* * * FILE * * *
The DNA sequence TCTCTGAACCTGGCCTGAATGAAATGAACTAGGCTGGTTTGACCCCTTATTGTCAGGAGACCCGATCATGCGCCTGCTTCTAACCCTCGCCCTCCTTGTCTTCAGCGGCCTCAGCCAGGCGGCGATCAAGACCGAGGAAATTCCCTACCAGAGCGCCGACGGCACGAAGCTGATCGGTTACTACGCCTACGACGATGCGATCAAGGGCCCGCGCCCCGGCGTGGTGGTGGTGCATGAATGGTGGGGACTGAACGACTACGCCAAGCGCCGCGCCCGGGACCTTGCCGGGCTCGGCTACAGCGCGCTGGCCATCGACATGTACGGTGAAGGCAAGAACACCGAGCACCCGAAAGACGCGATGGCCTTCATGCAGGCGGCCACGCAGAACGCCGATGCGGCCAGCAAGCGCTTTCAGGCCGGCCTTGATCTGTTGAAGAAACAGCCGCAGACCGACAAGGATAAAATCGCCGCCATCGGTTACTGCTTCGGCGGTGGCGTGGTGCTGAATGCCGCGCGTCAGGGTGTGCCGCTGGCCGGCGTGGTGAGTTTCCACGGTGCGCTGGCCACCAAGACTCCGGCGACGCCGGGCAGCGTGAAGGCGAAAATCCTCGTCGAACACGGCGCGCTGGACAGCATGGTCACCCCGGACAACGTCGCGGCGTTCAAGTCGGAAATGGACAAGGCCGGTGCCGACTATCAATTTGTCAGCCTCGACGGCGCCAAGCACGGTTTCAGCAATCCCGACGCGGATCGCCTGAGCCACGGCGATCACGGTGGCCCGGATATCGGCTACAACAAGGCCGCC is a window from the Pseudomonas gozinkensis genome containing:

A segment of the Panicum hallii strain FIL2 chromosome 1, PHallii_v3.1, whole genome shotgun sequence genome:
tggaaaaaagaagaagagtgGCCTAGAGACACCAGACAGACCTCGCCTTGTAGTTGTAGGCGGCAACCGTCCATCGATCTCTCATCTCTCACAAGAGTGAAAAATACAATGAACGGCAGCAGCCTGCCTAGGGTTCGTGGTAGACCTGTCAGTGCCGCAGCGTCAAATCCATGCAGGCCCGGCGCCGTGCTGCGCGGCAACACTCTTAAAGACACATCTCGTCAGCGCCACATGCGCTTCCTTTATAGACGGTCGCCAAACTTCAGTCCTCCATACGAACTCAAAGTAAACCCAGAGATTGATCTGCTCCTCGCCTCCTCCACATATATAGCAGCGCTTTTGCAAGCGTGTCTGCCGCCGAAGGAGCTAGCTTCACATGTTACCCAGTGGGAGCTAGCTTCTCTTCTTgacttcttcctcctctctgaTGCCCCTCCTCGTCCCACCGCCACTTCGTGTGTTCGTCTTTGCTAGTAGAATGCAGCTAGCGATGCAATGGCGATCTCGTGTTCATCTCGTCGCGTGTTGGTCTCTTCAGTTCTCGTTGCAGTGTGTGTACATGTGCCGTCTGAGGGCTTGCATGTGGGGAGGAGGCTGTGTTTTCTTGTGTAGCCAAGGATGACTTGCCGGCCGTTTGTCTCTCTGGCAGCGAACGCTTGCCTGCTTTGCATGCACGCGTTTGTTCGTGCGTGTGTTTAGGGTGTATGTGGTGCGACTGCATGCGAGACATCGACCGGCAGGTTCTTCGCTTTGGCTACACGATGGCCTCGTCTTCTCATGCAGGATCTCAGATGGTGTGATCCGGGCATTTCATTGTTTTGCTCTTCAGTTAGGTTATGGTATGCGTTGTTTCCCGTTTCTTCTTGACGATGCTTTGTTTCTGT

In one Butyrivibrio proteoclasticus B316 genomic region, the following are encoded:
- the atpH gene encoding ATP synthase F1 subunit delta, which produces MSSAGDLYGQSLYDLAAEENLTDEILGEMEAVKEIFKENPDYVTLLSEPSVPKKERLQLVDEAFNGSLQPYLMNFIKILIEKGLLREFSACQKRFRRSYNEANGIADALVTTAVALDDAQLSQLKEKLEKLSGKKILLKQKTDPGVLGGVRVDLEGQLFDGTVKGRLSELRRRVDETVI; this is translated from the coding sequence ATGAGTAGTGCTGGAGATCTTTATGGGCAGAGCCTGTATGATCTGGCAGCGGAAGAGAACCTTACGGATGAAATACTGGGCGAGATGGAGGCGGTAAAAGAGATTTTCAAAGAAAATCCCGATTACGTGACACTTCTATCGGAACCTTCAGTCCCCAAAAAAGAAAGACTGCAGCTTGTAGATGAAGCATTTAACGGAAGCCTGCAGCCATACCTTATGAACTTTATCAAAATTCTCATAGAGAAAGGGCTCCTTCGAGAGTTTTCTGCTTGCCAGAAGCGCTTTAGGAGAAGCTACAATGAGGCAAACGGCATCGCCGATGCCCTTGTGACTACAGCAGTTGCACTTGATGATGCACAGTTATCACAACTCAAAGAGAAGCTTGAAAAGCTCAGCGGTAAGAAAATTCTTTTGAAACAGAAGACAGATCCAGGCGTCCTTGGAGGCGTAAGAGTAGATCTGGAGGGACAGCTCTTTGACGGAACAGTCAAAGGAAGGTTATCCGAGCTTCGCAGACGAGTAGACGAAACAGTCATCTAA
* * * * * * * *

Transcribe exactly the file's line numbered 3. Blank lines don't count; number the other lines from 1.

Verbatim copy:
tggaaaaaagaagaagagtgGCCTAGAGACACCAGACAGACCTCGCCTTGTAGTTGTAGGCGGCAACCGTCCATCGATCTCTCATCTCTCACAAGAGTGAAAAATACAATGAACGGCAGCAGCCTGCCTAGGGTTCGTGGTAGACCTGTCAGTGCCGCAGCGTCAAATCCATGCAGGCCCGGCGCCGTGCTGCGCGGCAACACTCTTAAAGACACATCTCGTCAGCGCCACATGCGCTTCCTTTATAGACGGTCGCCAAACTTCAGTCCTCCATACGAACTCAAAGTAAACCCAGAGATTGATCTGCTCCTCGCCTCCTCCACATATATAGCAGCGCTTTTGCAAGCGTGTCTGCCGCCGAAGGAGCTAGCTTCACATGTTACCCAGTGGGAGCTAGCTTCTCTTCTTgacttcttcctcctctctgaTGCCCCTCCTCGTCCCACCGCCACTTCGTGTGTTCGTCTTTGCTAGTAGAATGCAGCTAGCGATGCAATGGCGATCTCGTGTTCATCTCGTCGCGTGTTGGTCTCTTCAGTTCTCGTTGCAGTGTGTGTACATGTGCCGTCTGAGGGCTTGCATGTGGGGAGGAGGCTGTGTTTTCTTGTGTAGCCAAGGATGACTTGCCGGCCGTTTGTCTCTCTGGCAGCGAACGCTTGCCTGCTTTGCATGCACGCGTTTGTTCGTGCGTGTGTTTAGGGTGTATGTGGTGCGACTGCATGCGAGACATCGACCGGCAGGTTCTTCGCTTTGGCTACACGATGGCCTCGTCTTCTCATGCAGGATCTCAGATGGTGTGATCCGGGCATTTCATTGTTTTGCTCTTCAGTTAGGTTATGGTATGCGTTGTTTCCCGTTTCTTCTTGACGATGCTTTGTTTCTGT